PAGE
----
By Michael O’Neill

President Trump’s hostile trade rhetoric scored a victory on July 25.  The European Union, (EU) facing threats of a 20% tariff on cars imported into the United States, sent EU Council President Jean-Claude Juncker and EU Commissioner for Trade Cecilia Malmstrom to the White House to diffuse the tensions.  The financial markets and the media didn’t expect much of anything to development from the talks.  Boy, were they surprised.

President Trump announced that he and Mr Juncker agreed to the launch of “a new phase in the relationship between the United States and the European Union — a phase of close friendship; of strong trade relations in which both of us will win; of working better together for global security and prosperity; and of fighting jointly against terrorism.”

He said that the US and EU would work together toward “zero tariffs, zero, non-tariff barriers, and zero subsidies on non-auto industrial goods.” (the hyperbole is Mr Trump’s)

Mr Trump bragged that the EU would “almost immediately” start buying US soybeans while planning to import more Liquefied Natural Gas (LNG) In Trump’s words: “they’re going to be a very, very big buyer.”

Mr Juncker was a tad less effusive with his remarks.  He spoke of “strengthening cooperation on energy” and said the EU would build more terminals to import LNG. He admitted that the EU could import more soybeans from the US and said it would be done.

As usual, with President Trump, the devil is in the details.  The trade announcement did not have any.  President Trump was excited about the prospect of the EU importing LNG after Mr Juncker said the EU would build new terminals.  It won’t happen anytime soon. A new project is expensive and time-consuming.   PwC Canada experts suggest the timeline to get an LNG terminal from the feasibility assessment to construction takes about ten years in Canada, with costs running over $6.0 billion.  There is no reason to believe that the EU will be able to build a new terminal faster or cheaper.  Furthermore, Mr Juncker’s term as EU Council President ends in March 2019.  Of course, he could be reelected, but it is not a sure thing.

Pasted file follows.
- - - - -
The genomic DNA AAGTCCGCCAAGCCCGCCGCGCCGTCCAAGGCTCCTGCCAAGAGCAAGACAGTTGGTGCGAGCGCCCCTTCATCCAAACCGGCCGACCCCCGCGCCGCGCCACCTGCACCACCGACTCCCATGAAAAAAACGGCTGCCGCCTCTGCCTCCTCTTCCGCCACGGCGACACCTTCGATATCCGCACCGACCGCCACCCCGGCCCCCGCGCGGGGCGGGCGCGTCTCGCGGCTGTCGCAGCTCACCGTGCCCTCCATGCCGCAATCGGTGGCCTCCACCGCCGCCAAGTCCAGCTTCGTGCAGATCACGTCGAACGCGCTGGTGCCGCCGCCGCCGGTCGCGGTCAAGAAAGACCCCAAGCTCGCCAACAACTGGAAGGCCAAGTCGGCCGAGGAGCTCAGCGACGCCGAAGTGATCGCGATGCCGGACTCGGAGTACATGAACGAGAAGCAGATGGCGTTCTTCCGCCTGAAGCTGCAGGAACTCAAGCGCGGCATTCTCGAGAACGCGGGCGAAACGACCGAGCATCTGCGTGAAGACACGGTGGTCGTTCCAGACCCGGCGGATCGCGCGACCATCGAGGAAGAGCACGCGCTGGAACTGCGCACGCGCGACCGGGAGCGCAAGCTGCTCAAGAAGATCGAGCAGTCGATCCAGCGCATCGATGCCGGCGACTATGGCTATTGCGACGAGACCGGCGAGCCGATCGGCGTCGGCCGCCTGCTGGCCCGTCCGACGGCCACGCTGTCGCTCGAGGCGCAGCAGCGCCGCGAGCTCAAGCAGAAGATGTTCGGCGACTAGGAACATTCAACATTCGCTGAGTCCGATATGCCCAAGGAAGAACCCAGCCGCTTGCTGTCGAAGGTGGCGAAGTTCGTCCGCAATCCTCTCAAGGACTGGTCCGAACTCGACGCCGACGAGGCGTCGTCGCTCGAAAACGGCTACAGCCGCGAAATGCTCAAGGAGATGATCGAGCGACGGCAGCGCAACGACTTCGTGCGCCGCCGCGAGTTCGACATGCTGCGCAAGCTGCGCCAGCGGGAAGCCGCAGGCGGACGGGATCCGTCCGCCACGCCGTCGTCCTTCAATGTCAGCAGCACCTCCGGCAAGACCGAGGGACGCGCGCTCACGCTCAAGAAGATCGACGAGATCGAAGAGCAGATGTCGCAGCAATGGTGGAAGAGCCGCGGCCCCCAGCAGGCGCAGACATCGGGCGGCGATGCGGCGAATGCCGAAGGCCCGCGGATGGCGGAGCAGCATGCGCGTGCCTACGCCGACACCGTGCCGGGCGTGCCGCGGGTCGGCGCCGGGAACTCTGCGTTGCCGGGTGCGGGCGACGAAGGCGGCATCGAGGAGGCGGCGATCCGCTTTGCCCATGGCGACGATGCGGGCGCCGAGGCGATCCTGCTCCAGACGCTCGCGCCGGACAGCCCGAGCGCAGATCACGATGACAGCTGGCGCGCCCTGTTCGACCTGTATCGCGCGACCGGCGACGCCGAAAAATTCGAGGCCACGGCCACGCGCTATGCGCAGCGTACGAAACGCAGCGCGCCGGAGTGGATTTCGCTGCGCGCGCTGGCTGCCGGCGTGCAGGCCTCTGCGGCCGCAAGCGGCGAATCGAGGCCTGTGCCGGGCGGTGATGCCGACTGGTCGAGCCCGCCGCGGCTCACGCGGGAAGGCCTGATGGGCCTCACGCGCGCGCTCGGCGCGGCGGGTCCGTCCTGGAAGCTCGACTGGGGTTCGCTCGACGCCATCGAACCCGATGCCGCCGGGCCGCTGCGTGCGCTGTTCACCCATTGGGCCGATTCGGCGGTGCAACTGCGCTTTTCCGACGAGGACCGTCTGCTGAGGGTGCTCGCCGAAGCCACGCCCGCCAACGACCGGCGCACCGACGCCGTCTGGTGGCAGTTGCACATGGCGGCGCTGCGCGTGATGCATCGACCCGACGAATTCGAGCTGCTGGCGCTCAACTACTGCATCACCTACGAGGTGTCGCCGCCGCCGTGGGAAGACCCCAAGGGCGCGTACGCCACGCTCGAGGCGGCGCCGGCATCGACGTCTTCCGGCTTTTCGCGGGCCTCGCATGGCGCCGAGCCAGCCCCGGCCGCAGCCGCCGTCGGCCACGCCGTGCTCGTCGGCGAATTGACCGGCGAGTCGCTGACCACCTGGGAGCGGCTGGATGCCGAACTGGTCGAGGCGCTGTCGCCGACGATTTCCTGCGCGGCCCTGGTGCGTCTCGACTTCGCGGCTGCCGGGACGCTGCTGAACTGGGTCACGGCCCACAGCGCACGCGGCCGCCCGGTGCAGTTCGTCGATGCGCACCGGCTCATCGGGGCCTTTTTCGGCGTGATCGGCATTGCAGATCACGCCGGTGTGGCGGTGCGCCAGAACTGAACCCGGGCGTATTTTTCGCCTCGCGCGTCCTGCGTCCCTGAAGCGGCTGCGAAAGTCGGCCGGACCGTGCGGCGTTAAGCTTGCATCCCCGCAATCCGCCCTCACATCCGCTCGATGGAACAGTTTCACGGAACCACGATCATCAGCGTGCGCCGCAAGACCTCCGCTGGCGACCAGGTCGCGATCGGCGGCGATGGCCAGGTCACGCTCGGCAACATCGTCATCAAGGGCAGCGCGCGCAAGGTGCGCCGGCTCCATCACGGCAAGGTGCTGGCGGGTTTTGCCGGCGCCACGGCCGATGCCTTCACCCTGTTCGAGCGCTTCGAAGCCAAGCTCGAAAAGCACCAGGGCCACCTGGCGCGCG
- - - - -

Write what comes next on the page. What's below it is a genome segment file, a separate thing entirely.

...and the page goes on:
Source:  PwC Canada

The deal between the Diplomat (Juncker) and “the Donald” (no description needed) managed to put the global trade outlook in a better light.  Stock markets rallied and there was demand for Canadian dollars and other commodity currencies.  The Loonie got an added boost because of the suspension of auto tariffs.   President Trump said that while the negotiations are in progress the US would not go against the spirit of the agreement, while promising to resolve steel, aluminum and other retaliatory tariffs.

It may be a tad premature for Canadians to feel so perky about the EU trade deal.  Canada wasn’t a party to the Juncker/Trump discussions or agreement. US Secretary of Commerce Wilbur Ross, commenting on the EU/US deal, on July 26, put it in perspective.

He said the use of steel and aluminium tariffs and the threat of tariffs on cars got the EU to the negotiating table., adding the results vindicate the Presidents trade policy.  He also pointed out that they are continuing their investigation on cars but will not implement anything pending the outcome of the negotiations.  He was asked specifically if the deal on autos apples to the just the EU or other countries.  He didn’t answer the question.  He said “the whole work on the auto tariffs will continue.  Depending on where we are with the EU, it might have an impact in what are the eventual conclusion.  But we don’t have conclusions yet.  We’re still in the process of the investigation.”

At the same time as Mr Trump and Mr Juncker were having their chat, Canada’s Foreign Minister Chrystia Freeland, and Mexico’s Foreign Minister Luis Videgray finished trade talks of their own.  They said they were committed to a trilateral agreement and against a “sunset clause” that allows for deal termination after a set number of years. President Trump has voiced his preference for bilateral deals.  He even said that the US would prioritise a Mexico deal and Canada would be dealt with later.

President Trump’s 1987 book, “the Art of the Deal,” said to “use your leverage.” Secretary Ross said pointed out that steel, aluminum and the threat of auto tariffs were the leverage that brought the EU to the table.  He said “if we can roll out that whole formula to the rest of the world, our trade deficit will go down.”  Quite simply, auto tariffs are a key threat in the US Nafta renegotiation strategy.

Canada’s strategy is a tad different.  Former Prime Minister Stephen Harper suggested that a full-blown trade fight with the US is a core part of Justin Trudeau’s reelection plan.  Justin hopes to score points from the electorate by positioning himself as the defender of Canada against big, bad, Donald Trump.  His self-servicing press conference at the end of last month’s G-7 meeting is evidence of the tactic.

The Diplomat and “the Donald” managed to come to terms however the poisoned atmosphere between Trudeau and Trump suggests that Canada will be forced into significant concessions or risk decimating its auto industry and domestic economy.